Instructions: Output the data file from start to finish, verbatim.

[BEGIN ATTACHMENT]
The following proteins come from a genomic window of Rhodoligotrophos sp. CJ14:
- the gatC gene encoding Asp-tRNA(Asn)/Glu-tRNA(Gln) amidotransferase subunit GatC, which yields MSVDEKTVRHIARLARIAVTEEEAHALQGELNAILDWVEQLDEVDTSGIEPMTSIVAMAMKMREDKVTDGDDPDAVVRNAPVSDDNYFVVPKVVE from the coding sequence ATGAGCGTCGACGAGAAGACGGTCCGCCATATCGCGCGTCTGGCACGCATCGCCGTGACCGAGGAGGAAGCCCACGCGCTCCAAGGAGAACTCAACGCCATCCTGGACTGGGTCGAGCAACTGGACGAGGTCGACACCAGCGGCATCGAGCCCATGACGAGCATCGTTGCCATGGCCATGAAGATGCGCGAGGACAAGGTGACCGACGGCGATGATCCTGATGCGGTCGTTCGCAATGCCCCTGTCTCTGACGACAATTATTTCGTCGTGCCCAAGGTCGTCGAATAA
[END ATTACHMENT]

The following proteins come from a genomic window of Rhodoligotrophos sp. CJ14:
- the gatC gene encoding Asp-tRNA(Asn)/Glu-tRNA(Gln) amidotransferase subunit GatC, which yields MSVDEKTVRHIARLARIAVTEEEAHALQGELNAILDWVEQLDEVDTSGIEPMTSIVAMAMKMREDKVTDGDDPDAVVRNAPVSDDNYFVVPKVVE from the coding sequence ATGAGCGTCGACGAGAAGACGGTCCGCCATATCGCGCGTCTGGCACGCATCGCCGTGACCGAGGAGGAAGCCCACGCGCTCCAAGGAGAACTCAACGCCATCCTGGACTGGGTCGAGCAACTGGACGAGGTCGACACCAGCGGCATCGAGCCCATGACGAGCATCGTTGCCATGGCCATGAAGATGCGCGAGGACAAGGTGACCGACGGCGATGATCCTGATGCGGTCGTTCGCAATGCCCCTGTCTCTGACGACAATTATTTCGTCGTGCCCAAGGTCGTCGAATAA